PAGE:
4. Laura, I love your poem’s refrain of “No looking back.” 2014 was an exciting year for me and full of new adventures, but I have a terrible habit of only looking back on the negative. So here’s to focusing on what lies ahead. Happy New Year!

    1. Focus on the future and still CELEBRATE the great things of the past:>) The negatives can hang around long after they’re welcome, can’t they?

    2. P.S. Hoping to get STATES out on Kindle next week and Createspace shortly after!

  5. Such powerful images! I love the repetition in this poem. I’ve never written a triolet. This may be a new form to try. Participated in my very first Poetry Friday today.

    1. Thank you, Michelle, and welcome to Poetry Friday! The repetition of triolets does make them good for a meditation, kind of, on a topic. Maybe you’ll give one a try:)

  6. Such powerful images! I love the repetition in this poem. I’ve never written a triolet. This may be a new form to try. Participated in my very first Poetry Friday today.

    1. Thank you, Michelle, and welcome to Poetry Friday! The repetition of triolets does make them good for a meditation, kind of, on a topic. Maybe you’ll give one a try:)

  7. Laura, this is simply lovely! Love all your variations. My favorite part: “I’m undefined.” May it always be so as your daughter continues to create her life! Wishing her a joyous journey, and I’m excited to enjoy the fruits from the Poetry Seven. 🙂 ALSO: so happy to share space with you on the Nerdy Poetry list! xo

  8. Laura, this is simply lovely! Love all your variations. My favorite part: “I’m undefined.” May it always be so as your daughter continues to create her life! Wishing her a joyous journey, and I’m excited to enjoy the fruits from the Poetry Seven. 🙂 ALSO: so happy to share space with you on the Nerdy Poetry list! xo

  9. I love the last line — what a way to end with a bang! I often find myself sifting through the past for some key to unlock the present, but you are right — it’s dissolving sand that keeps me from focusing on the now! Exellent triolet!

    1. Thank you, Keri:>) You know, it’s a fine line. If we don’t go back and sort of analyze the past and use it to change the future, then that’s a wasted opportunity. But focusing a whole lot on the past, resisting change, wanting everything to stay the same…that’s a trap, I think.

  10. I love the last line — what a way to end with a bang! I often find myself sifting through the past for some key to unlock the present, but you are right — it’s dissolving sand that keeps me from focusing on the now! Exellent triolet!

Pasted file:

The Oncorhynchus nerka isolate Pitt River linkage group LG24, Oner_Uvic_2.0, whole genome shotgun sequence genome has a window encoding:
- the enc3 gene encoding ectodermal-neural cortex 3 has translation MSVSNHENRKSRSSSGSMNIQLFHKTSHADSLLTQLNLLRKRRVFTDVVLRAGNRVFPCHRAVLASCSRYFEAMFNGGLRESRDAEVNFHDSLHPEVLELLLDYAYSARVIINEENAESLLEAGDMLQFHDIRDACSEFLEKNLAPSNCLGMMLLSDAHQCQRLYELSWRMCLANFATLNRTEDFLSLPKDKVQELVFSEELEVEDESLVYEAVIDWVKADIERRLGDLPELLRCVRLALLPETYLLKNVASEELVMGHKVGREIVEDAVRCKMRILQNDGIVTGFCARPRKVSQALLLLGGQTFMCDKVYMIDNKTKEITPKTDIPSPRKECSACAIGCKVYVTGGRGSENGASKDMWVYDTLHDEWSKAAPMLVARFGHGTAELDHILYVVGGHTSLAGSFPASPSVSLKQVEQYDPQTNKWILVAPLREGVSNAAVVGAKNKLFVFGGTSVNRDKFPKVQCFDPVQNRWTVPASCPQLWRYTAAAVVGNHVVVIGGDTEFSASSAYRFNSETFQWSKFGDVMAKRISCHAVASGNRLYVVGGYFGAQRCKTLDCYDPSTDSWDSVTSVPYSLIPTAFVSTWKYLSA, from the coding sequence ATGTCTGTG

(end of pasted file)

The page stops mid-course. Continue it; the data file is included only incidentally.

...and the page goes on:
1. Thank you, Keri:>) You know, it’s a fine line. If we don’t go back and sort of analyze the past and use it to change the future, then that’s a wasted opportunity. But focusing a whole lot on the past, resisting change, wanting everything to stay the same…that’s a trap, I think.

  11. Lovely poem, Laura–love the repetition and variations within them. I’ve only attempted one triolet and the results were fairly meh…but you’ve inspired me to try again. (And maybe a villanelle by February 6?)

  12. Lovely poem, Laura–love the repetition and variations within them. I’ve only attempted one triolet and the results were fairly meh…but you’ve inspired me to try again. (And maybe a villanelle by February 6?)

  13. Oh, Laura. I just love the fierce rowing to unmapped lands…
    You inspired me so.

    And the way you summed up all the other triolets — perfect.
    Thank you. We are all lucky to have each other… xxoxox

    1. Thank you, Liz. So lovely to hear that…and I love facing the future with our group:>)

  14. Oh, Laura. I just love the fierce rowing to unmapped lands…
    You inspired me so.

    And the way you summed up all the other triolets — perfect.
    Thank you. We are all lucky to have each other… xxoxox

    1. Thank you, Liz. So lovely to hear that…and I love facing the future with our group:>)

  15. So love your poem. And I love how you introduced all of us in your links. I’m really excited about our monthly projects this year!

  16. So love your poem. And I love how you introduced all of us in your links. I’m really excited about our monthly projects this year!

  17. “No looking back.” These are such powerful words, particularly as we embark on a new year. And I’m going to take the advice suggested here and “fiercely row to unmapped land” myself in the days to come.

    This is a lovely poem. Thanks for inspiring me to embrace the future.

  18. “No looking back.” These are such powerful words, particularly as we embark on a new year. And I’m going to take the advice suggested here and “fiercely row to unmapped land” myself in the days to come.

    This is a lovely poem. Thanks for inspiring me to embrace the future.

  19. “No looking back. I will not find

    unblistered palms. I?m undefined.”

    I just love the determination and passion in these lines. It makes me want to go out and explore a new country myself! I’m so looking forward to our year of poetry in 2015!

    1. Thank you, Andi. Determination and passion–I like that, as those are two qualities I try to face the future with. We all have new countries to explore:>)

  20. “No looking back. I will not find

    unblistered palms. I?m undefined.”

    I just love the determination and passion in these lines. It makes me want to go out and explore a new country myself! I’m so looking forward to our year of poetry in 2015!

    1. Thank you, Andi. Determination and passion–I like that, as those are two qualities I try to face the future with. We all have new countries to explore:>)